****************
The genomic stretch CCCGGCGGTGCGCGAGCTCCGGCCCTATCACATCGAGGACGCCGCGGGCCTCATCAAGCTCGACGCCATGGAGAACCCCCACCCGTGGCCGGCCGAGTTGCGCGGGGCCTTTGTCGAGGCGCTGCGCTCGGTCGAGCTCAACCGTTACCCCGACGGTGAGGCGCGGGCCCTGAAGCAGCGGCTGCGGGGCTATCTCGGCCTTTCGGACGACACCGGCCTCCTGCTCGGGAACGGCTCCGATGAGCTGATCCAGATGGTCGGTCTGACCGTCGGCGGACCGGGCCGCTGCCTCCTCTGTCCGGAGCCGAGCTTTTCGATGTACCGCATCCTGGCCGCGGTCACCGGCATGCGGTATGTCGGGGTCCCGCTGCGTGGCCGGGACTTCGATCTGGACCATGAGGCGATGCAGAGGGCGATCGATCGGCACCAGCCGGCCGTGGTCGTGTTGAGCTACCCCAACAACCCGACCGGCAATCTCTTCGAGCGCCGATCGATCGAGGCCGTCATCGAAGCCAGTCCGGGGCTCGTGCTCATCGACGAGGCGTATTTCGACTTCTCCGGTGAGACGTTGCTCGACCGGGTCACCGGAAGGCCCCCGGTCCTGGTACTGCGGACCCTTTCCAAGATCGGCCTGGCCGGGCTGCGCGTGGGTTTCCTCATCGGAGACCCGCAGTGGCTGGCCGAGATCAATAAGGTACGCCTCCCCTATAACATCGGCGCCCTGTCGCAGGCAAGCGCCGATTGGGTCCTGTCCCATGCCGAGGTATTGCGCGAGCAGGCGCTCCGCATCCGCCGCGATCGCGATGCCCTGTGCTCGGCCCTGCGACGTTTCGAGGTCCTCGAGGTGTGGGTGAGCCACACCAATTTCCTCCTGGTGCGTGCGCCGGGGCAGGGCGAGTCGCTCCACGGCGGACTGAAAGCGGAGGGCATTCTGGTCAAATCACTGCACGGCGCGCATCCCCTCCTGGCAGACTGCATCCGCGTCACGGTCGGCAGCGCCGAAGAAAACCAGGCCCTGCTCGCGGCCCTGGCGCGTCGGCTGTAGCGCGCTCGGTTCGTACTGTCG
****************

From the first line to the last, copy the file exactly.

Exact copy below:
The genomic stretch CCCGGCGGTGCGCGAGCTCCGGCCCTATCACATCGAGGACGCCGCGGGCCTCATCAAGCTCGACGCCATGGAGAACCCCCACCCGTGGCCGGCCGAGTTGCGCGGGGCCTTTGTCGAGGCGCTGCGCTCGGTCGAGCTCAACCGTTACCCCGACGGTGAGGCGCGGGCCCTGAAGCAGCGGCTGCGGGGCTATCTCGGCCTTTCGGACGACACCGGCCTCCTGCTCGGGAACGGCTCCGATGAGCTGATCCAGATGGTCGGTCTGACCGTCGGCGGACCGGGCCGCTGCCTCCTCTGTCCGGAGCCGAGCTTTTCGATGTACCGCATCCTGGCCGCGGTCACCGGCATGCGGTATGTCGGGGTCCCGCTGCGTGGCCGGGACTTCGATCTGGACCATGAGGCGATGCAGAGGGCGATCGATCGGCACCAGCCGGCCGTGGTCGTGTTGAGCTACCCCAACAACCCGACCGGCAATCTCTTCGAGCGCCGATCGATCGAGGCCGTCATCGAAGCCAGTCCGGGGCTCGTGCTCATCGACGAGGCGTATTTCGACTTCTCCGGTGAGACGTTGCTCGACCGGGTCACCGGAAGGCCCCCGGTCCTGGTACTGCGGACCCTTTCCAAGATCGGCCTGGCCGGGCTGCGCGTGGGTTTCCTCATCGGAGACCCGCAGTGGCTGGCCGAGATCAATAAGGTACGCCTCCCCTATAACATCGGCGCCCTGTCGCAGGCAAGCGCCGATTGGGTCCTGTCCCATGCCGAGGTATTGCGCGAGCAGGCGCTCCGCATCCGCCGCGATCGCGATGCCCTGTGCTCGGCCCTGCGACGTTTCGAGGTCCTCGAGGTGTGGGTGAGCCACACCAATTTCCTCCTGGTGCGTGCGCCGGGGCAGGGCGAGTCGCTCCACGGCGGACTGAAAGCGGAGGGCATTCTGGTCAAATCACTGCACGGCGCGCATCCCCTCCTGGCAGACTGCATCCGCGTCACGGTCGGCAGCGCCGAAGAAAACCAGGCCCTGCTCGCGGCCCTGGCGCGTCGGCTGTAGCGCGCTCGGTTCGTACTGTCG